Usually when an ortho-para directing substituent is present on the benzene ring for an electrophilic aromatic substitution reaction, the para product is the major product (exceptions can be there when hydrogen bonding or ortho effect of COOH group makes the ortho product a major one.) But I don't understand why the ortho product in nitration of toluene is the major product (and the para product isn't). The ortho position is supposed to have more steric crowding, right?
- A methyl-group is not t-butyl, so it isn't all that crowded.
- There are two ortho-positions.
- There is also the possibility of an ipso-attack with the nitronium donor attacking the position of the methyl group, then shifting to the ortho-position.
Given all that without any orientation effect, the ratio between ortho and para should be around 3/1 - 2/1. It is commonly observed around 3/2, so the crowding does have an effect.
There are three effects: sterics, electronics and statistics.
Yes, there is more steric crowding in the ortho position, but a methyl group isn't that big. In addition, electronic effects are stronger in ortho position than in para, since it is much closer to the +I substituent. And last but not least: there are two ortho positions which can react, but only one para-position, which can have a rather big influence if reactivity towards ortho and para position is similar.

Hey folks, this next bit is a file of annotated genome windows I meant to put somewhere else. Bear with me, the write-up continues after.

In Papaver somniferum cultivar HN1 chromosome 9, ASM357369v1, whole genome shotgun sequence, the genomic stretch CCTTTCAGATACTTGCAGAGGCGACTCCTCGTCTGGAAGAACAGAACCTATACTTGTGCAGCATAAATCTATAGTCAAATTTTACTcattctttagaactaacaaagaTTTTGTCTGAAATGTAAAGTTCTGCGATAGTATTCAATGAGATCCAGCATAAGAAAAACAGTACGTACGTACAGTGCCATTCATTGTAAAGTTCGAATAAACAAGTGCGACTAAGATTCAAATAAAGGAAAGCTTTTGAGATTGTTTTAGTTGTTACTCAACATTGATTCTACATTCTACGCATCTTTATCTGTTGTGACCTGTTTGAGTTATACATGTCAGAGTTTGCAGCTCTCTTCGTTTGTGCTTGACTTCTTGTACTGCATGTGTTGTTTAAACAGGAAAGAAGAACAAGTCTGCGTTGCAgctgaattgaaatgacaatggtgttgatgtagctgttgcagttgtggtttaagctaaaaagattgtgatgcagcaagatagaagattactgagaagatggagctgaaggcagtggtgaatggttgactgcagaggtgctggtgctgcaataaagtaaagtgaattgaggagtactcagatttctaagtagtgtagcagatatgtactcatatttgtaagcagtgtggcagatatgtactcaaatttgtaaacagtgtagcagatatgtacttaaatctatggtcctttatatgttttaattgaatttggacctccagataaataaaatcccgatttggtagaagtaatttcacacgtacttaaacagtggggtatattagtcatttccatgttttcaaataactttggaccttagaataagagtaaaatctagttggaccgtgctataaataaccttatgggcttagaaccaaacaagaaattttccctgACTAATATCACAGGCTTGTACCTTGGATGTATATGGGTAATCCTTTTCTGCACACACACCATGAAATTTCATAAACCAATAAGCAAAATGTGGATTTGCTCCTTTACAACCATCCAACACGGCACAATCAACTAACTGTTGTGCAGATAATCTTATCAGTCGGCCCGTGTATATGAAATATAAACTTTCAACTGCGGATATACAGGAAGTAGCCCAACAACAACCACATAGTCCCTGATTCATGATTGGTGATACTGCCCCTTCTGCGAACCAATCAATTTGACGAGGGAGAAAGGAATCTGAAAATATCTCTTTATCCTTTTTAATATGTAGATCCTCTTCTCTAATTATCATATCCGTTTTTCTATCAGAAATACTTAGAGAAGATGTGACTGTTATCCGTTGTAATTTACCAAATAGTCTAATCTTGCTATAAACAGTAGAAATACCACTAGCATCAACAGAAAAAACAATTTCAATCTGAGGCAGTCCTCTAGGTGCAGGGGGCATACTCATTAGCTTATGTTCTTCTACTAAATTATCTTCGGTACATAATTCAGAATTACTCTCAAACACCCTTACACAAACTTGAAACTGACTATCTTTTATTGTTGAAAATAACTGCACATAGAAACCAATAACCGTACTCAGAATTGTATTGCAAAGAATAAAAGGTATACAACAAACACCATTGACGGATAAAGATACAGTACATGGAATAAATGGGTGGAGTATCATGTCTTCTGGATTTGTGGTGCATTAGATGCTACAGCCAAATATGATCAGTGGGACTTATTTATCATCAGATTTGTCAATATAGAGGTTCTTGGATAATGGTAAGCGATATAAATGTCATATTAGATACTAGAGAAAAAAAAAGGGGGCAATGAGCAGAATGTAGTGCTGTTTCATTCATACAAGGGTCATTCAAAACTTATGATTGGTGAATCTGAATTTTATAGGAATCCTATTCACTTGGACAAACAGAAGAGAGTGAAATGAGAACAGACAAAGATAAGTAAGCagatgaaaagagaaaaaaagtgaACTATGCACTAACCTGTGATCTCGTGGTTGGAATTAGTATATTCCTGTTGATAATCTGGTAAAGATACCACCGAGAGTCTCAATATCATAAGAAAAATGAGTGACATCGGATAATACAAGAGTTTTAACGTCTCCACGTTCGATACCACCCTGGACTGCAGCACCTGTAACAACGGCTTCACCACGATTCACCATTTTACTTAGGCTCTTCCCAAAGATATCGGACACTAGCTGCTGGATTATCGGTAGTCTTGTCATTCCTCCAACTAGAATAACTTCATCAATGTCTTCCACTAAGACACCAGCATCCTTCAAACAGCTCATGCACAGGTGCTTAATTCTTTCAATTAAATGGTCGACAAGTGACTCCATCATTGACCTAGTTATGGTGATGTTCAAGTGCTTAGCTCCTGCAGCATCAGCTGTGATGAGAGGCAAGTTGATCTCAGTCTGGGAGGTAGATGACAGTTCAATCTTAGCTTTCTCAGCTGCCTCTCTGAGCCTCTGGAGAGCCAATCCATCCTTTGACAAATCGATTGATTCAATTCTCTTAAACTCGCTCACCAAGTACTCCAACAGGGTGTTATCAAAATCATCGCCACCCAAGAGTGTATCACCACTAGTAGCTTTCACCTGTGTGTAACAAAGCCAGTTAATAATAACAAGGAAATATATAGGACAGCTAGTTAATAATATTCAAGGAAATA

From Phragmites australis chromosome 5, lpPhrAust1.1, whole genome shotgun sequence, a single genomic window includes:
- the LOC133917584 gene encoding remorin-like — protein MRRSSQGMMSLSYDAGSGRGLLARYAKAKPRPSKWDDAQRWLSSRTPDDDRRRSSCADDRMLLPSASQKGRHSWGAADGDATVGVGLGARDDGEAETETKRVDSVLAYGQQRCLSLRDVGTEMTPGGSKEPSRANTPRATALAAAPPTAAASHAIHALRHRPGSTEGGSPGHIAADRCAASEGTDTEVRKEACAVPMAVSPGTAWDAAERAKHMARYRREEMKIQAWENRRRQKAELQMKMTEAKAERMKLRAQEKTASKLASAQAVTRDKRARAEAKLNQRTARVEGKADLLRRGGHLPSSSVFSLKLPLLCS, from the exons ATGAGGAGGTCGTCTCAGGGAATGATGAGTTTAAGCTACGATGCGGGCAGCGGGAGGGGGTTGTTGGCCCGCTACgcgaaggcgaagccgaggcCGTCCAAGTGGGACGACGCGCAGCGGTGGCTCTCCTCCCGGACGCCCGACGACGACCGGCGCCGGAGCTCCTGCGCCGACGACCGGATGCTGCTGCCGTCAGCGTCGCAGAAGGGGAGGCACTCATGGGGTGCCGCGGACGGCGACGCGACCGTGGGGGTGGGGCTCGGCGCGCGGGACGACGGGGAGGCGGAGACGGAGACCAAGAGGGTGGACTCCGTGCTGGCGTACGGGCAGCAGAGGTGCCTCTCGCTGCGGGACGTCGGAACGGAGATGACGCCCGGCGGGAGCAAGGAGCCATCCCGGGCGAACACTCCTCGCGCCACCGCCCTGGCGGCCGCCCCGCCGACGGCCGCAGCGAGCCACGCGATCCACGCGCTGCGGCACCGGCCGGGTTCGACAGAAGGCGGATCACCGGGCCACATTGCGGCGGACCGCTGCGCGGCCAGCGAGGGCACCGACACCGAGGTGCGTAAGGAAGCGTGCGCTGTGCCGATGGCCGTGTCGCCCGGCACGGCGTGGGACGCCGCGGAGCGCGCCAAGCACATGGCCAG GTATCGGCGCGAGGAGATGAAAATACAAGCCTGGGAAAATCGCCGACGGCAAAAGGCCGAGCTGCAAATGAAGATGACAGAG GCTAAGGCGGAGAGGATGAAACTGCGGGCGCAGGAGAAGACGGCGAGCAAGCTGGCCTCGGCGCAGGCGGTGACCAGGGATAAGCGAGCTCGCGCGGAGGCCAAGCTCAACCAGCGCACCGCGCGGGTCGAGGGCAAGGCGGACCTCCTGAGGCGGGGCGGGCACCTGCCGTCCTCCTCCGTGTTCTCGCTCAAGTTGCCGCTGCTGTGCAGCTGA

Ortho nitrotoluene is a major product while para nitrotoluene is a minor product . Reasons: In case of reactivity: Ortho product is more reactive comparing with para product because electron density is more enriched at ortho position compared to the para position. In case of stability: Para product is more stable because is away from substituent group so it does not affected by steric hinderence as the ortho position I'd more steric hindered.